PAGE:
Some years ago, an acquaintance of mine opined that most people don’t trust political polls.
“How do you know that?” I asked, expecting him to tell me that such was the attitude of most of his friends. But he surprised me. Instead, he told me that he had read that in “some survey.”
Well, of course, I told him that the survey to which he referred was itself a poll. Why would he trust that poll but not others? He didn’t offer an answer, but it was fairly obvious that he trusted only those polls that showed results generally in agreement with his own opinions.
I don’t know about that “survey” to which this guy referred, but I do know about a Gallup poll of a few years back that asked Americans about polls in general. The results showed one glaring contradiction: There was a considerable gap between respondents who said our leaders should pay more attention to “public opinion” than those who said our leaders should pay more attention to polls.
How can our leaders discern public opinion other than to pay attention to polls? Mail and calls from constituents aren’t a very reliable measure. The only good option is a good poll — one that is conducted by time-tested, scientific methods.
The truth of the matter is that lots of our leaders, especially those who hold elected offices, pay close attention to polls. Granted, for varous reasons I won’t belabor here, they don’t always heed majority sentiment as registered in those polls, but they keep an eye on the results to see which way the wind is blowing with regard to certain issues.
Many politicians — conservatives and liberals alike — commission their own polls. Many media — conservative and liberal alike — also commission polls. Mind you, not all politicians and not all media can afford the considerable expense of a well-conducted, scientific poll.
In a post last month about how there are fewer presidential polls this year, I quoted polling expert Nate Silver as follows:
From January through July 2008, there were 558 state polls released that tested the Obama-McCain McCain horse race. By contrast, there were only 329 through the same date this year — about a 40 percent decline.
What’s causing the reduction?
Austerity at news media companies is undoubtedly a part of the problem. Polling isn’t free, nor is it particularly cheap — at least when it’s done well.
Indeed, polling is becoming more expensive because fewer people are picking up the phone and responding to surveys. You have to churn through a lot more calls to get the same number of completed interviews.
More Americans are not reachable on landlines at all. Failing to place phone calls to the roughly one-third of Americans who rely solely on cellphones is becoming less and less acceptable — but calls to cellphones add to the expense of polling.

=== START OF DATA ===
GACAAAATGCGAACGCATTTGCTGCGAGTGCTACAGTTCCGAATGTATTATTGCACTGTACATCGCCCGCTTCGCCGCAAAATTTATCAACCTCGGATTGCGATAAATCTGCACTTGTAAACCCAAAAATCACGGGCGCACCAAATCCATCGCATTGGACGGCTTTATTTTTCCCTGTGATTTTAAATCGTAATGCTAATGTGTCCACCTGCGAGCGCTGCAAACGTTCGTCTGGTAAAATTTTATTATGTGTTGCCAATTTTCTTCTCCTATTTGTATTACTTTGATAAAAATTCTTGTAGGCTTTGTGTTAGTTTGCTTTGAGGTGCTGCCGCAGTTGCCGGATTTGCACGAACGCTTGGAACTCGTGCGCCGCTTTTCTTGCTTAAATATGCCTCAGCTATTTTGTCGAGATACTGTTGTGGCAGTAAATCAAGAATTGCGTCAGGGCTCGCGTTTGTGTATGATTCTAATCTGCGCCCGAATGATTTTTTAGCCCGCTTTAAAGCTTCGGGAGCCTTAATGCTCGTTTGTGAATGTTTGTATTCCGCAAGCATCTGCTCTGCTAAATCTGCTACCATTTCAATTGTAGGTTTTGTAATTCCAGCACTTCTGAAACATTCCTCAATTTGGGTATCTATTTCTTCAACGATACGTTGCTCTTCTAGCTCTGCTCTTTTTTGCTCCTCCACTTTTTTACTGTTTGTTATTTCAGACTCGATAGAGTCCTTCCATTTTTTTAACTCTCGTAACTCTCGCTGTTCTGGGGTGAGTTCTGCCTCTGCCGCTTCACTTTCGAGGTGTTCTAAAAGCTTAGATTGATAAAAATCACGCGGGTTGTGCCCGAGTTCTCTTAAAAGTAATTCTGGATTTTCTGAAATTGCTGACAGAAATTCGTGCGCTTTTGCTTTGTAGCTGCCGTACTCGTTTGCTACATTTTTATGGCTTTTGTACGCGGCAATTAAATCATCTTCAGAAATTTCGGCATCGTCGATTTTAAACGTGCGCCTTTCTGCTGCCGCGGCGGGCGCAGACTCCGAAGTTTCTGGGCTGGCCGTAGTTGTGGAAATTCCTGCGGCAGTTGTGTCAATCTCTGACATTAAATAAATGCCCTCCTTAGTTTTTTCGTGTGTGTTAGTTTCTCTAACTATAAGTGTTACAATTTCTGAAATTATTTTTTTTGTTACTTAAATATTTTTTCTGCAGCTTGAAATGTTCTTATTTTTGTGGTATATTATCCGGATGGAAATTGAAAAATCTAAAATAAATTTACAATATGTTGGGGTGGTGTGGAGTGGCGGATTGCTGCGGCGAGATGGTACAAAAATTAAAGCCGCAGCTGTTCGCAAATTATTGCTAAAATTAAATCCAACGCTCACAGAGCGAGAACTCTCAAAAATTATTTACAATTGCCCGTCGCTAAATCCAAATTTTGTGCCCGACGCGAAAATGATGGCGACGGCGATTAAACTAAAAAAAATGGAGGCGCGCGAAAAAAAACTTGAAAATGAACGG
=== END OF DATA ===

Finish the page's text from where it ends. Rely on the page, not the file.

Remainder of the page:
As for the accuracy of so-called horse-race political polls — which, of course, is the only measure of their trustworthiness — Nate Cohn of The New Republic offered THIS PIECE just the other day:
With [Mitt] Romney trailing by a clear margin, a frontal assault on the accuracy of polling has begun. Some of the skepticism is understandable, but other elements are brazenly self-serving. I’ll be assessing the critiques of the polls over the next few days, but any debate about the accuracy of the polls must start by remembering a central point: The polls are usually pretty good.
Despite recent accusations, there isn’t much evidence suggesting that the polls are systemically biased toward Democrats. In fact, the clearest instance of bias in any direction came in 2010, when the polls systemically underestimated the strength of Democratic senatorial and gubernatorial candidates. Was this because of the unique circumstances of 2010 or because most close races were fought on heavily-Democratic turf, where undecided voters in a tight race are disproportionately composed of Democratic-leaners? It’s hard to say.
Are the polls getting less accurate? While the pro-GOP bias in 2010 and the possible cell phone issue might lead some to believe the polls are getting less accurate, that’s not yet evident. The polls did tilt-GOP in 2010, but the error wasn’t that much greater than prior elections.
No, the polls aren’t perfect. Polls have been wrong before and they certainly will be again. There is nothing wrong with noting that the polls are imperfect and could be wrong in this election; they might be. It might even be understandable if someone argued that there was a greater chance that the polls are wrong than usual, given declining response rates and challenges with voters relying on cell phones. But asserting that the polls are wrong, simply because the result doesn’t match expectations is a recipe for disappointment. Analysts arguing that the polls are fundamentally inaccurate have rarely been vindicated by the results. If you dismiss the polls when you disagree with their findings, you’ll usually end up wrong.